Mark Goldman is the director of the UNM-Taos Green Jobs program. He said that in just four years it has really taken off. In one recently held symposium more than 100 people attended, and heard presenters from the Philippines, India and Canada. Students learn basic plumbing, construction and electrical and then take on the specialized skills that sustainability requires.

The final component in the program was a report by UNM-Taos administration on federal programs. Maya Gutierrez, who has been with Juan Montes’ College and Career Prep program for the past six years, spoke in support of the CAMP program assisting transient and farm worker students. “We have been able to provide individualized support services such as parent training, coaching, tutoring and handling financial resources. Unfortunately due to their immigration status, many of these students can’t benefit from these programs. We have supported the Dream Act for the past seven years, and our group is very involved with MAYA, the Mexican American Youth Association, improving social conditions for students that live here in our community.”

Victoria Gonzales, in charge of federal Carl Perkins and Accelerate programs, told the senator that Taos should be the education destination for the world for green jobs and green tech. “We are making a concerted effort at UNM-Taos to provide what the community needs in terms of workforce development.”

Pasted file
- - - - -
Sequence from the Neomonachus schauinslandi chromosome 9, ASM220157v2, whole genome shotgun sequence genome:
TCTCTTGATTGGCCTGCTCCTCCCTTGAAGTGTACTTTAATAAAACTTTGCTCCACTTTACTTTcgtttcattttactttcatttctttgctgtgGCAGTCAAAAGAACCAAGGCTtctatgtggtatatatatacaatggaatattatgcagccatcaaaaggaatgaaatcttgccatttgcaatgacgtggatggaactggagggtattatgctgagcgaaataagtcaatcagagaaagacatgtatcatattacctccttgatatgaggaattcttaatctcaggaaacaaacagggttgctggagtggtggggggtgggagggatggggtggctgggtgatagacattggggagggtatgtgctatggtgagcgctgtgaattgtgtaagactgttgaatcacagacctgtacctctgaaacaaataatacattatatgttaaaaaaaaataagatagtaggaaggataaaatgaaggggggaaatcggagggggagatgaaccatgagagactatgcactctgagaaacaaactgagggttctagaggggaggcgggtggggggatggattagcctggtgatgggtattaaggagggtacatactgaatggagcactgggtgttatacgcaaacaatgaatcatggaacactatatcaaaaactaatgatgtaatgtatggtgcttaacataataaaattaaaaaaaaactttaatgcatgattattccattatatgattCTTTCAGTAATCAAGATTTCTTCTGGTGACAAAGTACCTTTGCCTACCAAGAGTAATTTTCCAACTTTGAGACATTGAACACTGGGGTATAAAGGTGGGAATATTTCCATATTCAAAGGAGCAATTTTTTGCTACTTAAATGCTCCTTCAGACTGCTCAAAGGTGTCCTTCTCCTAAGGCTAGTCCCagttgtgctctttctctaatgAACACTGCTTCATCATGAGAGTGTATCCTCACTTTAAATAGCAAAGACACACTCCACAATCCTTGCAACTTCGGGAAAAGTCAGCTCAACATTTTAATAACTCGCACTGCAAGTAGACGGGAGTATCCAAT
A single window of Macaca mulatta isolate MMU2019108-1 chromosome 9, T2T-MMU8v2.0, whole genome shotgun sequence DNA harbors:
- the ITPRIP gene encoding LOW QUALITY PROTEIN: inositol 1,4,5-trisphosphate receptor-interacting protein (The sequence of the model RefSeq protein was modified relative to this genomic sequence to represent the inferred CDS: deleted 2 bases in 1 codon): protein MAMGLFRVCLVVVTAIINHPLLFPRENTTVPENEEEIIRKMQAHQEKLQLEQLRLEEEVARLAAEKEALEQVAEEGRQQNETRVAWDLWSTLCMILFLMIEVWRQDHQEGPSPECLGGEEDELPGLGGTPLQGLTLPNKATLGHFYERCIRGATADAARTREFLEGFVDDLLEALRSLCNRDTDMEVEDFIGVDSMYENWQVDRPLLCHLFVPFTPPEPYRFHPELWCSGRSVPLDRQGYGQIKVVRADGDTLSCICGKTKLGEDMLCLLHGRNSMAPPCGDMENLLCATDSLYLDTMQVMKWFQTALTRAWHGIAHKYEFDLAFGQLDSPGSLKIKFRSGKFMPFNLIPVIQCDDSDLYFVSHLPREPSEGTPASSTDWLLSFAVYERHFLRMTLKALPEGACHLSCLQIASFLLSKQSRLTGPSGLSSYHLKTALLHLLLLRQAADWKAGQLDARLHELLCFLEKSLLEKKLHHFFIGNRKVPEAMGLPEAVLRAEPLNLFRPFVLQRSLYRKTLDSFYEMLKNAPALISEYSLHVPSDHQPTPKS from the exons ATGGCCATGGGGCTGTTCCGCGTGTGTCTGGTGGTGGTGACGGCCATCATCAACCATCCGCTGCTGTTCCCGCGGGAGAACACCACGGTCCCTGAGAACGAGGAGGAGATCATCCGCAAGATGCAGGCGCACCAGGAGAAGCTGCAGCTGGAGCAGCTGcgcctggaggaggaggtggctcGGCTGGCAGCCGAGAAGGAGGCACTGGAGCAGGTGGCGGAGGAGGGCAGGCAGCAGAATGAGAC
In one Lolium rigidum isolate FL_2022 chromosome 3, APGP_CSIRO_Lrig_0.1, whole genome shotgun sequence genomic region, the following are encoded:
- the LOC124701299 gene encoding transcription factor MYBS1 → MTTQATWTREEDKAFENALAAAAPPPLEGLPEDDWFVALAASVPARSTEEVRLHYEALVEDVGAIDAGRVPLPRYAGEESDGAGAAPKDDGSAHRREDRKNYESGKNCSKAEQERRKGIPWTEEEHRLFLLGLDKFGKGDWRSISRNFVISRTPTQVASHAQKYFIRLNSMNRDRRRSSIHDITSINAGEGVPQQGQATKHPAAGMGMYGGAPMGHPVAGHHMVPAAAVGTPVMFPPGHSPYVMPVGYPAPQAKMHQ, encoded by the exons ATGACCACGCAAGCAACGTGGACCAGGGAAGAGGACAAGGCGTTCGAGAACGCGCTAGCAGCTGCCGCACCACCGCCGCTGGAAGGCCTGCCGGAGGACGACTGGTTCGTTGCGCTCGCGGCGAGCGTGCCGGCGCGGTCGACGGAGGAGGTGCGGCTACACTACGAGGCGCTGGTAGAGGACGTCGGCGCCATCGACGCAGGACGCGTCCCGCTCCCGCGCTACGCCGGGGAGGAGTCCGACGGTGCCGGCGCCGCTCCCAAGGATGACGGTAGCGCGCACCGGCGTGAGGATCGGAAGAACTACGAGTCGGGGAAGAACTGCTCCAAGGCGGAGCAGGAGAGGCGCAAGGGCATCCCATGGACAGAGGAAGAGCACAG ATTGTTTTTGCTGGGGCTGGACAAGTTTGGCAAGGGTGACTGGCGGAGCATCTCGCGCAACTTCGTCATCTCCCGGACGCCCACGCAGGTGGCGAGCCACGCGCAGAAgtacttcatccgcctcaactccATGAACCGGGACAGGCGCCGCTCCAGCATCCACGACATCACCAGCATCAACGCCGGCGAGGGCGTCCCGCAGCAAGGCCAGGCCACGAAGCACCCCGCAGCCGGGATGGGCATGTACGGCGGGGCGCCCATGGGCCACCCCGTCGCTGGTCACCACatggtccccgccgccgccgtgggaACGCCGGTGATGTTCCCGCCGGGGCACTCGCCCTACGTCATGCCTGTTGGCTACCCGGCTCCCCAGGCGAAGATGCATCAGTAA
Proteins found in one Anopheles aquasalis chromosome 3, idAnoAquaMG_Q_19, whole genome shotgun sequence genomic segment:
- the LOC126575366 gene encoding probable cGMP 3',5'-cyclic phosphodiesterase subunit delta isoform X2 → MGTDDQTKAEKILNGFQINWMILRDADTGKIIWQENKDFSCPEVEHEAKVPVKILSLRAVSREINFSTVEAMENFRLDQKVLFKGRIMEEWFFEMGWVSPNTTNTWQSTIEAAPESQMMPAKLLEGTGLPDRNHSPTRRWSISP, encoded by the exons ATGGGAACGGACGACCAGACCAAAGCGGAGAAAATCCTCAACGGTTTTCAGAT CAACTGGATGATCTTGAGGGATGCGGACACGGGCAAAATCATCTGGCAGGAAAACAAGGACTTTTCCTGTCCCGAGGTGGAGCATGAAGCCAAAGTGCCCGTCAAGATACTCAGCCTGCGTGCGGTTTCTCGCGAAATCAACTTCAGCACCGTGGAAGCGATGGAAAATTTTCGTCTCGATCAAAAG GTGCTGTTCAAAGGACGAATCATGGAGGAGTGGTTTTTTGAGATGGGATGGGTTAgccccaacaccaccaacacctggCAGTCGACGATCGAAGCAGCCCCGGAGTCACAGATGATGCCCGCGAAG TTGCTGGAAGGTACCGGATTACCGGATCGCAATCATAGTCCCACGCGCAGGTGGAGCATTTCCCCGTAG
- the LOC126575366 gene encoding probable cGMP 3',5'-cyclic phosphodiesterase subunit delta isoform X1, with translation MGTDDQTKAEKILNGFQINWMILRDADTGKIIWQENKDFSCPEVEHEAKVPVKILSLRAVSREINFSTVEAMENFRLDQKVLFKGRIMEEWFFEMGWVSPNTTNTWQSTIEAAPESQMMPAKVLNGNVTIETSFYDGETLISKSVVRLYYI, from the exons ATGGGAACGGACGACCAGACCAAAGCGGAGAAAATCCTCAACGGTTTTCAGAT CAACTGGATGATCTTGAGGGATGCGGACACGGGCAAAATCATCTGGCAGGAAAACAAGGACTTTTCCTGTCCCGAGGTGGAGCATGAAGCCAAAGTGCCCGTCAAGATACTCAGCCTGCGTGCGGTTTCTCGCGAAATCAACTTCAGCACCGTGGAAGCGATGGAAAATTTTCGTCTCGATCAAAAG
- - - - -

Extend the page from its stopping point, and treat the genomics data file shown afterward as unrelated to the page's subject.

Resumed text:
Title V Director David Trujillo said that, “These federal grants are really important because what they help us with is capacity building—building systemic ways to be a better institution. We were recently awarded two Title V grants focusing on three things. First, improving our developmental studies efforts: we have a full time developmental studies faculty now using best practices to improve how we provide developmental studies. Most of our students come here with a certain level of academic unpreparedness and need help to move forward. Second, Title V has made it possible to hire more advisors that focus on student success, persistence and retention, and third, we were able to consolidate our facilities. For the first time we were able to locate our library on the Klauer campus.

We also have a Northern Rio Grande STEM Collaborative that has enabled us to add three faculty members. Those three faculty bring PhD level preparation from Oxford University, Cornell and Emery—topnotch people doing wonderful things for our students. We also have a Veterans’ Upward Bound grant to help veterans get into higher education, and an Upward Bound Science grant that gets 9th and 10th grade students ready to transfer into higher education and careers.

All of this is critical because it is actually a workforce initiative. We are preparing the workforce of the future in high tech, high wage jobs. These grants are not just investments in UNM-Taos. They are investments in our entire community.”